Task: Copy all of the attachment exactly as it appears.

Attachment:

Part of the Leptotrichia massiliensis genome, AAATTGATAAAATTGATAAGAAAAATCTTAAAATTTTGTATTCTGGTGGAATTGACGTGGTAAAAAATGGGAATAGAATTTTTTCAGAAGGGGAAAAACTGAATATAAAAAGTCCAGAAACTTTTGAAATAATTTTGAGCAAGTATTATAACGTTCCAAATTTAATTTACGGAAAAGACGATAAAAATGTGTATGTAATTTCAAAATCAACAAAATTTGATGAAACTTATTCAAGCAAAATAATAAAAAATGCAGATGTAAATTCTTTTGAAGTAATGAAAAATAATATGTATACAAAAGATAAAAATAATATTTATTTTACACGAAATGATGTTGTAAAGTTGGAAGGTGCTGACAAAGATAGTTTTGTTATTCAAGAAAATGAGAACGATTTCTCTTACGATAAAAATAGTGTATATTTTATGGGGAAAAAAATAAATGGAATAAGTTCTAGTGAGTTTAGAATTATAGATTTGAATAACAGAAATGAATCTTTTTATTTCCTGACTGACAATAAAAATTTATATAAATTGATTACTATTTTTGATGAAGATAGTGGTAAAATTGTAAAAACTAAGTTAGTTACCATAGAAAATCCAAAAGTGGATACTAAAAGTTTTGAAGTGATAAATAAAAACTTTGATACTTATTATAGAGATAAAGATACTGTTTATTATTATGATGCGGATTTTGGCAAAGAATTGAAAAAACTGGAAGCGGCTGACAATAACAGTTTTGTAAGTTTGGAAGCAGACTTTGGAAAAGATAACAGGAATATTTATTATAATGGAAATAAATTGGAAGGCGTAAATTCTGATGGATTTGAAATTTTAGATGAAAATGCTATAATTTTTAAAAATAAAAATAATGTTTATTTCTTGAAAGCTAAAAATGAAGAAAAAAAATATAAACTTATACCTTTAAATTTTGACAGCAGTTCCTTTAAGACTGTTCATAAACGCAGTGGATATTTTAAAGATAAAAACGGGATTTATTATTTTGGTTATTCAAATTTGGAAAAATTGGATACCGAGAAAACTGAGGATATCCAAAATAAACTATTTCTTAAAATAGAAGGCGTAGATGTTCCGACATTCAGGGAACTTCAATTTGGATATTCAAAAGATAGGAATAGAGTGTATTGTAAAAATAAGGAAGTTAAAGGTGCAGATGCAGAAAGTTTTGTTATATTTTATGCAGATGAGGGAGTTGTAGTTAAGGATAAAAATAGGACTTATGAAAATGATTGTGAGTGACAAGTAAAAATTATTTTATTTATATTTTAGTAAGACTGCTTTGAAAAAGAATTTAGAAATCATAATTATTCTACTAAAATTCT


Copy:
Part of the Leptotrichia massiliensis genome, AAATTGATAAAATTGATAAGAAAAATCTTAAAATTTTGTATTCTGGTGGAATTGACGTGGTAAAAAATGGGAATAGAATTTTTTCAGAAGGGGAAAAACTGAATATAAAAAGTCCAGAAACTTTTGAAATAATTTTGAGCAAGTATTATAACGTTCCAAATTTAATTTACGGAAAAGACGATAAAAATGTGTATGTAATTTCAAAATCAACAAAATTTGATGAAACTTATTCAAGCAAAATAATAAAAAATGCAGATGTAAATTCTTTTGAAGTAATGAAAAATAATATGTATACAAAAGATAAAAATAATATTTATTTTACACGAAATGATGTTGTAAAGTTGGAAGGTGCTGACAAAGATAGTTTTGTTATTCAAGAAAATGAGAACGATTTCTCTTACGATAAAAATAGTGTATATTTTATGGGGAAAAAAATAAATGGAATAAGTTCTAGTGAGTTTAGAATTATAGATTTGAATAACAGAAATGAATCTTTTTATTTCCTGACTGACAATAAAAATTTATATAAATTGATTACTATTTTTGATGAAGATAGTGGTAAAATTGTAAAAACTAAGTTAGTTACCATAGAAAATCCAAAAGTGGATACTAAAAGTTTTGAAGTGATAAATAAAAACTTTGATACTTATTATAGAGATAAAGATACTGTTTATTATTATGATGCGGATTTTGGCAAAGAATTGAAAAAACTGGAAGCGGCTGACAATAACAGTTTTGTAAGTTTGGAAGCAGACTTTGGAAAAGATAACAGGAATATTTATTATAATGGAAATAAATTGGAAGGCGTAAATTCTGATGGATTTGAAATTTTAGATGAAAATGCTATAATTTTTAAAAATAAAAATAATGTTTATTTCTTGAAAGCTAAAAATGAAGAAAAAAAATATAAACTTATACCTTTAAATTTTGACAGCAGTTCCTTTAAGACTGTTCATAAACGCAGTGGATATTTTAAAGATAAAAACGGGATTTATTATTTTGGTTATTCAAATTTGGAAAAATTGGATACCGAGAAAACTGAGGATATCCAAAATAAACTATTTCTTAAAATAGAAGGCGTAGATGTTCCGACATTCAGGGAACTTCAATTTGGATATTCAAAAGATAGGAATAGAGTGTATTGTAAAAATAAGGAAGTTAAAGGTGCAGATGCAGAAAGTTTTGTTATATTTTATGCAGATGAGGGAGTTGTAGTTAAGGATAAAAATAGGACTTATGAAAATGATTGTGAGTGACAAGTAAAAATTATTTTATTTATATTTTAGTAAGACTGCTTTGAAAAAGAATTTAGAAATCATAATTATTCTACTAAAATTCT